[00:06:59] Now, this is kind a tricky problem, cuz it's like, okay, how do we do this? Well, let's go back to this thing for a quick second. So it doesn't really matter how we represent our graph, whether it's an adjacency list or a matrix. Breadth first search still involves a queue.
[00:07:13] But it needs to involve one other thing to be able to understand a path. Normally in a tree operation, we don't consider path. It's usually irrelevant cuz we're just going down until we find the value. But in a graph, when we're doing a search, we often want the path or something associated with it, right?
[00:07:29] Yeah, that's right. Okay, cool. Thank you, everybody in the audience. So, how are we gonna represent that? Well, depth first search is obviously much easier. Again, we have a pre-condition, we have a post-condition, which means we can push and it means we can pop, right? So we can just build our path as we recuse, which makes it super simple.
[00:07:54] But a breadth first search, we don't have recursion, we don't have something that maintains the shape or the structure of our search. Therefore, we need to maintain it ourselves. And so the best way I've seen this done is you create something called a previous array, which is usually filled with something like negative ones.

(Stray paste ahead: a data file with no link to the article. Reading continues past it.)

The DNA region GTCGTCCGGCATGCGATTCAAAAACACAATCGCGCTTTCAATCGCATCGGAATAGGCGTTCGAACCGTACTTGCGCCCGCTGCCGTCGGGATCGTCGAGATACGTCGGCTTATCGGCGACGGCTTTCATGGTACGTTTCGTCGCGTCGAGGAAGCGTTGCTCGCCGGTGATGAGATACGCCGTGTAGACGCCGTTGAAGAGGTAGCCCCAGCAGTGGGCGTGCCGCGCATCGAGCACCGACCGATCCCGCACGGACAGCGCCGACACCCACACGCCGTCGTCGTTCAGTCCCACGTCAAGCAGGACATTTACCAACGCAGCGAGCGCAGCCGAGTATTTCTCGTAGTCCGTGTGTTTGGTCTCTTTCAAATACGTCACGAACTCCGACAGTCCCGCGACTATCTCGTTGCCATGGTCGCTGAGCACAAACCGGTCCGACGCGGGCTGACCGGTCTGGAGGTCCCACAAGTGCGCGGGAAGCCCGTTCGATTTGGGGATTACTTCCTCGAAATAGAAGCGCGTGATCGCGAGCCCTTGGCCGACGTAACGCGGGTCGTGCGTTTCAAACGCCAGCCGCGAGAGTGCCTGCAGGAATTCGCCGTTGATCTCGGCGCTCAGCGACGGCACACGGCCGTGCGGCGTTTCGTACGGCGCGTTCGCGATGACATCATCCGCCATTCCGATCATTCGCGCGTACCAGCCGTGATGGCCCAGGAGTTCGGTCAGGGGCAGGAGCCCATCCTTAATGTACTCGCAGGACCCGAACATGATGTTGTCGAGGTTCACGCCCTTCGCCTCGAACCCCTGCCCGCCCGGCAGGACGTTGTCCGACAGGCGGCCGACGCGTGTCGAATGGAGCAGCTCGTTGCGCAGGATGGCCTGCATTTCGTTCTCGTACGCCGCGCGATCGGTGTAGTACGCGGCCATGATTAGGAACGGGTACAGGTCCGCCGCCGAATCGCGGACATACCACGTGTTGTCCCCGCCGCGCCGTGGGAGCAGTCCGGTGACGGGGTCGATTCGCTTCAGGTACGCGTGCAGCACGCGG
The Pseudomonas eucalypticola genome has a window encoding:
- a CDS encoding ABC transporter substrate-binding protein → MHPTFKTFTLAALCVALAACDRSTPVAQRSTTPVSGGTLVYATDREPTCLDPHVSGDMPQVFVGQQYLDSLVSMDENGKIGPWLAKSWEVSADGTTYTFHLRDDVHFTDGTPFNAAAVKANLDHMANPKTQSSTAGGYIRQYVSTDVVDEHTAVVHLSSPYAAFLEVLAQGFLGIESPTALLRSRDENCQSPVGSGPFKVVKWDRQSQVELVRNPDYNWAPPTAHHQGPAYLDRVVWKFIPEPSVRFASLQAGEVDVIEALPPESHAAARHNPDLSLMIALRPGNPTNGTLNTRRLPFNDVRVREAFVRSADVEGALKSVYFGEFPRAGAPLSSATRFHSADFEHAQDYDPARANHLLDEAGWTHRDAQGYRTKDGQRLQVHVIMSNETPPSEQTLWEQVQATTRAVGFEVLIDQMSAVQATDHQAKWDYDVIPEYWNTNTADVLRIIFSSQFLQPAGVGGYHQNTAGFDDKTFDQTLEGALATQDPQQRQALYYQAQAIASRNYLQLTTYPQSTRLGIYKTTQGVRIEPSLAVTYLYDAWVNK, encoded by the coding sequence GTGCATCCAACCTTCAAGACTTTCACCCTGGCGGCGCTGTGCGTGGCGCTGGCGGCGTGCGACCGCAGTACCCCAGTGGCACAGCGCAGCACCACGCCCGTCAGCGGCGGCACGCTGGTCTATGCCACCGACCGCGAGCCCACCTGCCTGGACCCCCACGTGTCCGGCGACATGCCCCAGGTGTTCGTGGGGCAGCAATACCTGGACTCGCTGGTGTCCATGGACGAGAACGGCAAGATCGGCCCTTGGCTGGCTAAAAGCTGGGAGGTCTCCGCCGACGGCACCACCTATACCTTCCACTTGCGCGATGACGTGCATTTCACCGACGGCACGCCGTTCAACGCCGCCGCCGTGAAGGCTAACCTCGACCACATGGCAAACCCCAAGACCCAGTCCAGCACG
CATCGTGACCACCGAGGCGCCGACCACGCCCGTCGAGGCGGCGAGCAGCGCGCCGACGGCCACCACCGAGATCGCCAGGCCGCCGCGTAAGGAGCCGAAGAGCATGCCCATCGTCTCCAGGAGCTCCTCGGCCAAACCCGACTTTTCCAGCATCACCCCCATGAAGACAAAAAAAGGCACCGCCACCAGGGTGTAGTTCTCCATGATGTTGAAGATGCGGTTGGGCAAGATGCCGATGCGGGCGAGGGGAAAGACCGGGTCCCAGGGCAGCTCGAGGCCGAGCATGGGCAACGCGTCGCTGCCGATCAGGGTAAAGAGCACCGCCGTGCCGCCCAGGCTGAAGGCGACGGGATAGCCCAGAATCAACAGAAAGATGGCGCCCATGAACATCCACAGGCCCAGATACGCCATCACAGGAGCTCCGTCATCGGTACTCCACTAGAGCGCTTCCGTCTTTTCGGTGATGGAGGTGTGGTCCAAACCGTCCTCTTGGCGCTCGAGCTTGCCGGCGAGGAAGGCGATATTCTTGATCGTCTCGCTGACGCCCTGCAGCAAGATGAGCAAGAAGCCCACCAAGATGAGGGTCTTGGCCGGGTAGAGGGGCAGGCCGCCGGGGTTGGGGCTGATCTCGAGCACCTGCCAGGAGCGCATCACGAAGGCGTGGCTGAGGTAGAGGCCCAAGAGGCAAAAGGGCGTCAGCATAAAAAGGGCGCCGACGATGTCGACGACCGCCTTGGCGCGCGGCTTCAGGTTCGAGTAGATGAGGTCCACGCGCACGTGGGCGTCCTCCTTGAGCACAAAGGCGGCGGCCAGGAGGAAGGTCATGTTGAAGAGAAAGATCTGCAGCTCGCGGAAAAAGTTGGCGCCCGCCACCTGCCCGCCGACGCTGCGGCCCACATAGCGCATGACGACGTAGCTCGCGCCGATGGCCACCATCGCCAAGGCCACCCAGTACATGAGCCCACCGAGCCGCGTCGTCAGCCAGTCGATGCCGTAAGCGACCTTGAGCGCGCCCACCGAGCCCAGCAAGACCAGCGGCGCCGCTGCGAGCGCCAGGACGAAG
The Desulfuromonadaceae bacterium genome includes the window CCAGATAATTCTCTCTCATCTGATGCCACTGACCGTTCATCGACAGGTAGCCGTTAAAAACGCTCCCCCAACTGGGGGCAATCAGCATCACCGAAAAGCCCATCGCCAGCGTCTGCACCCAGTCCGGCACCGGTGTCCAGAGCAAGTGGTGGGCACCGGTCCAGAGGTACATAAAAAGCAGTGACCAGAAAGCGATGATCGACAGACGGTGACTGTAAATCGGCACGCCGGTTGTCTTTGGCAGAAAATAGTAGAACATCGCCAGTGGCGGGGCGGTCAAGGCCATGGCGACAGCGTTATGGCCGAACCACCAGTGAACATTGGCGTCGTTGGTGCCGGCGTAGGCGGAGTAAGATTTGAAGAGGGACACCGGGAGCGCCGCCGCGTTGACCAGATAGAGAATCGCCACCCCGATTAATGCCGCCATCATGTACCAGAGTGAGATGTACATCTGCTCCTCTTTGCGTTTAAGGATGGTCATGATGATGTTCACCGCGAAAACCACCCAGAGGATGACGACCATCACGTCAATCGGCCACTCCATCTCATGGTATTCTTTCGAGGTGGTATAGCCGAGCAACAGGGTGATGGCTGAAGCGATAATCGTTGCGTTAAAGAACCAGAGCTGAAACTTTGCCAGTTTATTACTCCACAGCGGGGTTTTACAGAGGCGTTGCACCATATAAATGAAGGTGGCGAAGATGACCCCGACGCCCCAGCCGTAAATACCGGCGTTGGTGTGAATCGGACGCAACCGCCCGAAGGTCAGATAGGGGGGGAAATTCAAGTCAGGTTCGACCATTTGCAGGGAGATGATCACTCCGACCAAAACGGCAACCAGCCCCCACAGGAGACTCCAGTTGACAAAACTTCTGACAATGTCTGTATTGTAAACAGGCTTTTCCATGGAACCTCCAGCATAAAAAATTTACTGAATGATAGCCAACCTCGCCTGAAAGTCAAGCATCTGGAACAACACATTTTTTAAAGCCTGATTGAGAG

[00:08:09] Since no node has a -1, we don't have to worry about that. And so then what we have here is the previous array is with whom I came from, right? And so we also mean we need this couplet with like a scene array, something in which or a visited array, which means I've already visited this node.
[00:08:28] So this would be a series of falses to begin with. Does that make sense? That means, let's say we visit node zero. All right, we visit node zero, it doesn't have any parents. This is where we started. So we don't have to worry about putting a parent or anything in there, right?